Ellen G. White Writings

<< Back Forward >>

«Back «Hit «Prev. Pub. «Ch «Pg   Pg» Ch» Next Pub.» Hit» Forward»

The Great Controversy, Page 376

As his work tended to build up the churches, it was for a time regarded with favor. But as ministers and religious leaders decided against the advent doctrine and desired to suppress all agitation of the subject, they not only opposed it from the pulpit, but denied their members the privilege of attending preaching upon the second advent, or even of speaking of their hope in the social meetings of the church. Thus the believers found themselves in a position of great trial and perplexity. They loved their churches and were loath to separate from them; but as they saw the testimony of God's word suppressed and their right to investigate the prophecies denied they felt that loyalty to God forbade them to submit. Those who sought to shut out the testimony of God's word they could not regard as constituting the church of Christ, “the pillar and ground of the truth.” Hence they felt themselves justified in separating from their former connection. In the summer of 1844 about fifty thousand withdrew from the churches.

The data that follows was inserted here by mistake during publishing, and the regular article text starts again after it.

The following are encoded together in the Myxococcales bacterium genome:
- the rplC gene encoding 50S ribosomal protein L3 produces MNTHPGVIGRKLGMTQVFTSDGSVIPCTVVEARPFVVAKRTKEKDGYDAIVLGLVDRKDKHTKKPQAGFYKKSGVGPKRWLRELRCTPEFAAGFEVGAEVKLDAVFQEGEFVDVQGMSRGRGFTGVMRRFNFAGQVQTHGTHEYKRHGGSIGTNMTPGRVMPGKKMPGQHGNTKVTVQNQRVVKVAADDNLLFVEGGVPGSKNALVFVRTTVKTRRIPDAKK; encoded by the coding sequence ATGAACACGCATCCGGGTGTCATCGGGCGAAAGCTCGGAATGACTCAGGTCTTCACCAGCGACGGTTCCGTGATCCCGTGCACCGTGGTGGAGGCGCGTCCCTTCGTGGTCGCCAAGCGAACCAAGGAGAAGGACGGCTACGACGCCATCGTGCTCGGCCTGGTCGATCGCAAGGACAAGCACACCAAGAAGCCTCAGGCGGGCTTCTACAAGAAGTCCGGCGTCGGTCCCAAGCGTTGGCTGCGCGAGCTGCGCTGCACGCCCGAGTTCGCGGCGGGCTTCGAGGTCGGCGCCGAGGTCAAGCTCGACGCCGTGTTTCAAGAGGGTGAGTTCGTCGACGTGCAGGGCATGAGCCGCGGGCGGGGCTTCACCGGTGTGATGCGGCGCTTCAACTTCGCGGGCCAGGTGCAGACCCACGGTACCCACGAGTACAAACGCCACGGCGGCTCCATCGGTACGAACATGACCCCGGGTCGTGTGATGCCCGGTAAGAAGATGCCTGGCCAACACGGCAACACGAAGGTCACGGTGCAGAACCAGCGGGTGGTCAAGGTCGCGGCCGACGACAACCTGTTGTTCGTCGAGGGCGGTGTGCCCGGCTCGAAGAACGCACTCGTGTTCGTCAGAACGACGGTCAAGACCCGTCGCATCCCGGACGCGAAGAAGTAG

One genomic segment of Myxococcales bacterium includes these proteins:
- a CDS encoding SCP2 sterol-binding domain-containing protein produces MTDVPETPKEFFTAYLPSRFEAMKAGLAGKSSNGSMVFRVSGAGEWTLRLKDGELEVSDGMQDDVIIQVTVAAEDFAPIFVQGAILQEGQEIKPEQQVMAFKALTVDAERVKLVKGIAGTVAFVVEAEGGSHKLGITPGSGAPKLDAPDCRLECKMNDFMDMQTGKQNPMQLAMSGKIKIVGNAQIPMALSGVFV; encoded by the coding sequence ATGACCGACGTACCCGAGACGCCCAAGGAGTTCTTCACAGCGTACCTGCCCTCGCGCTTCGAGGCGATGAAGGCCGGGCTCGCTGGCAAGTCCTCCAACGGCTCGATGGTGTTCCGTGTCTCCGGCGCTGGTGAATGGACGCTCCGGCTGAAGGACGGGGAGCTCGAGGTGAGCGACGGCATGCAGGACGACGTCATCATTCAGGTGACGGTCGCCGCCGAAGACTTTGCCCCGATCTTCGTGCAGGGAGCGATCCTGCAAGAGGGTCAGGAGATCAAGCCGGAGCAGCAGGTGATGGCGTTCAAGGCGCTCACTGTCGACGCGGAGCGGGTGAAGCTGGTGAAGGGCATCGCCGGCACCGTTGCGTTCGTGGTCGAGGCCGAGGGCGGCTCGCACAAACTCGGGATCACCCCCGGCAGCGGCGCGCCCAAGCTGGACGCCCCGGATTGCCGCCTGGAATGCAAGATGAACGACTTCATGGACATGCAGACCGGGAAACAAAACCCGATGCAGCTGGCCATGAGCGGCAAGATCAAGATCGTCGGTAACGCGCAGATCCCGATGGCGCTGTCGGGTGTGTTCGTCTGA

About this time a marked change was apparent in most of the churches throughout the United States. There had been for many years a gradual but steadily increasing conformity to worldly practices and customs, and a corresponding decline in real spiritual life; but in that year there were evidences of a sudden and marked declension in nearly all the churches of the land. While none seemed able to suggest the cause, the fact itself was widely noted and commented upon by both the press and the pulpit.

At a meeting of the presbytery of Philadelphia, Mr. Barnes, author of a commentary widely used and pastor of one of the leading churches in that city, “stated that he had been in the ministry for twenty years, and never, till the last Communion, had he administered the ordinance without receiving more or less into the church. But now there are no awakenings, no conversions, not much apparent growth in grace in professors, and none come to his study to converse about the salvation of their souls. With the increase of

«Back «Hit «Prev. Pub. «Ch «Pg   Pg» Ch» Next Pub.» Hit» Forward»